Here in Washington, D.C., we're on heat watch — along with people in many other cities caught under a giant heat dome.
A heat wave (defined as several days of temperatures greater than 90 degrees Fahrenheit) is bearing down, and it's going to get a lot worse. The National Oceanic and Atmospheric Administration is predicting heat index values of up to 116 degrees later this week for Washington and and surrounding areas.
The lucky among us are holed up indoors with the air conditioning on high. But where do you go if you don't have AC? Many cities have designated official cooling centers, which is really just a fancy label for an air-conditioned library, rec center or similar public gathering place. DC has more than 60 open this summer, with extended hours in the morning and evening.
Local and federal agencies seem to be doing more to promote these respites from the heat and educate people on how to avoid heat-related illness. Extreme heat is serious business, especially for northern cities, where people may not be as prepared. The 1995 Chicago heat wave, which killed around 750 people, was a stark reminder of the dangers of really hot weather. Heat is now the most deadly weather-related risk in the U.S., according to the Centers for Disease Control and Prevention. It's more hazardous than freezing cold or tornadoes.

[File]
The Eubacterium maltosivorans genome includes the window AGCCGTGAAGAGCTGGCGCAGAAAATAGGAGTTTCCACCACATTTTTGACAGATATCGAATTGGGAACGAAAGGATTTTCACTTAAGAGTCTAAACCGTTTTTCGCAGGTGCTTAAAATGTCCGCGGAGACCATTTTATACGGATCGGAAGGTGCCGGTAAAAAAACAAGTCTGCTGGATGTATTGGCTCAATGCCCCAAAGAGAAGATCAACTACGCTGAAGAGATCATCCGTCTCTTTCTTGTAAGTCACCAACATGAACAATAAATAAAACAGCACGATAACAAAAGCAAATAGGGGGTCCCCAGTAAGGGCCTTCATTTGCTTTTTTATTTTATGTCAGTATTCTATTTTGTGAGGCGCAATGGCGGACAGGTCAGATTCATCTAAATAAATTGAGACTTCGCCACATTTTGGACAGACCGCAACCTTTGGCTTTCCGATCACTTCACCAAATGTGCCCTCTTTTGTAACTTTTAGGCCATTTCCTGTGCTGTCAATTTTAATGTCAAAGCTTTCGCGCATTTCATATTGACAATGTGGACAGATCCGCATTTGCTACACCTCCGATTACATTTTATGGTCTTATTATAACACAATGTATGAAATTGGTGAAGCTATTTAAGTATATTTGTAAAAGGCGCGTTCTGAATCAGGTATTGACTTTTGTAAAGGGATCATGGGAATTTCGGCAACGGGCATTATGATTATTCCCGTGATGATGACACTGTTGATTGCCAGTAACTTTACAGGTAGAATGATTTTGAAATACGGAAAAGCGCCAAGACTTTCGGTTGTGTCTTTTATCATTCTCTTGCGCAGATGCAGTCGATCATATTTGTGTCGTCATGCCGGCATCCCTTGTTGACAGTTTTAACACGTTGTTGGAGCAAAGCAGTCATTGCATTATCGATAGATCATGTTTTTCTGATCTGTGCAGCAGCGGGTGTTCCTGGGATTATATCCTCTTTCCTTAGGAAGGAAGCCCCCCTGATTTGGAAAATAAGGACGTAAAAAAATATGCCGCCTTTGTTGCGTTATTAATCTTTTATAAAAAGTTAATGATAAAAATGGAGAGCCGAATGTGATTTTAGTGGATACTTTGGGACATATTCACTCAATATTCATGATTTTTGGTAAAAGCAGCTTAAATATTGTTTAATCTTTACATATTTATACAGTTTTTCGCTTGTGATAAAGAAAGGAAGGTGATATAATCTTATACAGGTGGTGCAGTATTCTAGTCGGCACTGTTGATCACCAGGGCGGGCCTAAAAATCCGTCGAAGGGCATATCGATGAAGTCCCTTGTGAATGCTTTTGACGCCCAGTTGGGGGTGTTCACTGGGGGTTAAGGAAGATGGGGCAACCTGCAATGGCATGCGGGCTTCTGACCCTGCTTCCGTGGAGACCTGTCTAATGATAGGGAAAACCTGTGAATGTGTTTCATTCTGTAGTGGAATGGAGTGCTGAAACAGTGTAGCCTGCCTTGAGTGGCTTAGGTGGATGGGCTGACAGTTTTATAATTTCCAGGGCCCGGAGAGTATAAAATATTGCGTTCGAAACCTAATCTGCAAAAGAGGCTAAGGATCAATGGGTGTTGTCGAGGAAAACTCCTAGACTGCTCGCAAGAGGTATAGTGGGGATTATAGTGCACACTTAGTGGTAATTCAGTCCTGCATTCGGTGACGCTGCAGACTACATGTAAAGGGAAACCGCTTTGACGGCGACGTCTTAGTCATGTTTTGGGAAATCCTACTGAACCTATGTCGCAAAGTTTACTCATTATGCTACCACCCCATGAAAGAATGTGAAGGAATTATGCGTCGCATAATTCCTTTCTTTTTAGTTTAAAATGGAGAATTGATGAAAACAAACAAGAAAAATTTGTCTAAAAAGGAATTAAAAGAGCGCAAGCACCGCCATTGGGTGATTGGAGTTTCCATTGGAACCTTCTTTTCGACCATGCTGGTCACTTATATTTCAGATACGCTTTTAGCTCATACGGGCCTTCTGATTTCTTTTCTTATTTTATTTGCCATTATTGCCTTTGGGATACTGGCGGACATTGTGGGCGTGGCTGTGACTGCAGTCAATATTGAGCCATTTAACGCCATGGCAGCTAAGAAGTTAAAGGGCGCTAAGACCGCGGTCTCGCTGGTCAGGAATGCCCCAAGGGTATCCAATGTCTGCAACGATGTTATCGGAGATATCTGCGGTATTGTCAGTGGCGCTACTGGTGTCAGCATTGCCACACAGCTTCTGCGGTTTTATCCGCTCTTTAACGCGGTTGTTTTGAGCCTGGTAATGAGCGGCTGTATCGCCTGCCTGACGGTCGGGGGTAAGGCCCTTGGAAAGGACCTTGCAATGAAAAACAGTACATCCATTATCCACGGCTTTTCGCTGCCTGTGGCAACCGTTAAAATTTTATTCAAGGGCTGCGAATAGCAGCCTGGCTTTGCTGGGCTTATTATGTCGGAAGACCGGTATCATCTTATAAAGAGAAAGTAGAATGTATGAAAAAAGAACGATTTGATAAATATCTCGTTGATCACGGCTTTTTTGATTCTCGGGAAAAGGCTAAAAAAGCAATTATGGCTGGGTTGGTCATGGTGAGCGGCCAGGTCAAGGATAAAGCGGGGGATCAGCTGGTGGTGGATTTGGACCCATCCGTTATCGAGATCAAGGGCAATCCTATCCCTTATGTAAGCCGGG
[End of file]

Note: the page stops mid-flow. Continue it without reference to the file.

Heat stroke and heat exhaustion are most dangerous for the elderly because the skin and other systems' ability to regulate body temperature declines with age. The young (under 4), the obese, and people on certain medications are also in the high-risk group.
But heat-related illness is still something of a medical mystery. "We don't know exactly how the elderly become so ill once their body temperature gets so high, but we know the outcome: They end up in the emergency room," Dr. Edward Schneider, emeritus dean of the Andrus Gerontology Center at the University of Southern California, tells Shots.
Air conditioning is the best defense against heat-related illness, Matthew Murphy, an epidemiologist with the CDC's National Center for Environmental Health, tells us. Fans alone may not do you much good once the temperature reaches the high 90s.
The most vulnerable people in a heat wave are the poor elderly who don't have air conditioning or AC or transport, says Schneider. And who should be looking out for them? Schneider says city or county governments need to check on these seniors and make sure they're both aware and prepared for an incoming heat wave. A family member or buddy should help them get to a cooling center, if they can't get there themselves.
Unfortunately, climate trends portend more and worse heat waves to come. A study by researchers at the Environmental Protection Agency published earlier this year in the journal Environmental Science & Technology estimated that heat-related deaths could increase by 3,500 to 27,000 per year by mid-century.